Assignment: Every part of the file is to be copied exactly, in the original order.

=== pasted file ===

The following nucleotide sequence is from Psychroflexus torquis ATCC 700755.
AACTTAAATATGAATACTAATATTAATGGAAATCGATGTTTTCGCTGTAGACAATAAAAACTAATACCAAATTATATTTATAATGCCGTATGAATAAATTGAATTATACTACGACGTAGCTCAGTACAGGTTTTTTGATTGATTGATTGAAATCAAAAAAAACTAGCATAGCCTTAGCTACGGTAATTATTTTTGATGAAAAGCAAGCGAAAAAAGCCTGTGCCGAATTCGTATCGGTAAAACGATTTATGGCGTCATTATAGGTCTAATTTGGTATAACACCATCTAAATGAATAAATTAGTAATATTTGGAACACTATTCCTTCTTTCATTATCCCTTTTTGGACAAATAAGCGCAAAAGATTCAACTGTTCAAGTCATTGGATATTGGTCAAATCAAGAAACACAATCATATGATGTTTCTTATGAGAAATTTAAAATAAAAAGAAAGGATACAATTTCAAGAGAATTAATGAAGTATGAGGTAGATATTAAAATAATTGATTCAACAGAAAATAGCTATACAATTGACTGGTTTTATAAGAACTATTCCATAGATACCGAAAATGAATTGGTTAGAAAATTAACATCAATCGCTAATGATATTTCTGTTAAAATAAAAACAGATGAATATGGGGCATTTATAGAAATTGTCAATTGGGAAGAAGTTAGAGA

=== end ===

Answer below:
The following nucleotide sequence is from Psychroflexus torquis ATCC 700755.
AACTTAAATATGAATACTAATATTAATGGAAATCGATGTTTTCGCTGTAGACAATAAAAACTAATACCAAATTATATTTATAATGCCGTATGAATAAATTGAATTATACTACGACGTAGCTCAGTACAGGTTTTTTGATTGATTGATTGAAATCAAAAAAAACTAGCATAGCCTTAGCTACGGTAATTATTTTTGATGAAAAGCAAGCGAAAAAAGCCTGTGCCGAATTCGTATCGGTAAAACGATTTATGGCGTCATTATAGGTCTAATTTGGTATAACACCATCTAAATGAATAAATTAGTAATATTTGGAACACTATTCCTTCTTTCATTATCCCTTTTTGGACAAATAAGCGCAAAAGATTCAACTGTTCAAGTCATTGGATATTGGTCAAATCAAGAAACACAATCATATGATGTTTCTTATGAGAAATTTAAAATAAAAAGAAAGGATACAATTTCAAGAGAATTAATGAAGTATGAGGTAGATATTAAAATAATTGATTCAACAGAAAATAGCTATACAATTGACTGGTTTTATAAGAACTATTCCATAGATACCGAAAATGAATTGGTTAGAAAATTAACATCAATCGCTAATGATATTTCTGTTAAAATAAAAACAGATGAATATGGGGCATTTATAGAAATTGTCAATTGGGAAGAAGTTAGAGA